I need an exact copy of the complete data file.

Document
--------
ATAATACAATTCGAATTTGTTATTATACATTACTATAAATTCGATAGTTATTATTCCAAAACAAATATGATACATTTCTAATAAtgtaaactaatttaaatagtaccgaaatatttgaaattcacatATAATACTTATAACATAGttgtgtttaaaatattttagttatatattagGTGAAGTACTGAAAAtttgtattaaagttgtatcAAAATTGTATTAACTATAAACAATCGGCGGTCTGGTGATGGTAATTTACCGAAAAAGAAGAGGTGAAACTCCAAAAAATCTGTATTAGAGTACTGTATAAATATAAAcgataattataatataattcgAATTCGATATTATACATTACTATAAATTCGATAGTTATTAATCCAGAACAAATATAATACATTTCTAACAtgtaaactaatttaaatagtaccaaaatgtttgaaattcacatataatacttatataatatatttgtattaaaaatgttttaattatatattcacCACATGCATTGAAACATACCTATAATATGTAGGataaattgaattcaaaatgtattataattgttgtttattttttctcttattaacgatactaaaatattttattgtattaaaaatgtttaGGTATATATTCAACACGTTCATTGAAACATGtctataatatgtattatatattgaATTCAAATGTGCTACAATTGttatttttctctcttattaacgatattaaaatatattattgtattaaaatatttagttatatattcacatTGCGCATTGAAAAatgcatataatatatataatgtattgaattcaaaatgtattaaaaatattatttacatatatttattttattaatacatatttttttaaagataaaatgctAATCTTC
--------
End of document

ATAATACAATTCGAATTTGTTATTATACATTACTATAAATTCGATAGTTATTATTCCAAAACAAATATGATACATTTCTAATAAtgtaaactaatttaaatagtaccgaaatatttgaaattcacatATAATACTTATAACATAGttgtgtttaaaatattttagttatatattagGTGAAGTACTGAAAAtttgtattaaagttgtatcAAAATTGTATTAACTATAAACAATCGGCGGTCTGGTGATGGTAATTTACCGAAAAAGAAGAGGTGAAACTCCAAAAAATCTGTATTAGAGTACTGTATAAATATAAAcgataattataatataattcgAATTCGATATTATACATTACTATAAATTCGATAGTTATTAATCCAGAACAAATATAATACATTTCTAACAtgtaaactaatttaaatagtaccaaaatgtttgaaattcacatataatacttatataatatatttgtattaaaaatgttttaattatatattcacCACATGCATTGAAACATACCTATAATATGTAGGataaattgaattcaaaatgtattataattgttgtttattttttctcttattaacgatactaaaatattttattgtattaaaaatgtttaGGTATATATTCAACACGTTCATTGAAACATGtctataatatgtattatatattgaATTCAAATGTGCTACAATTGttatttttctctcttattaacgatattaaaatatattattgtattaaaatatttagttatatattcacatTGCGCATTGAAAAatgcatataatatatataatgtattgaattcaaaatgtattaaaaatattatttacatatatttattttattaatacatatttttttaaagataaaatgctAATCTTC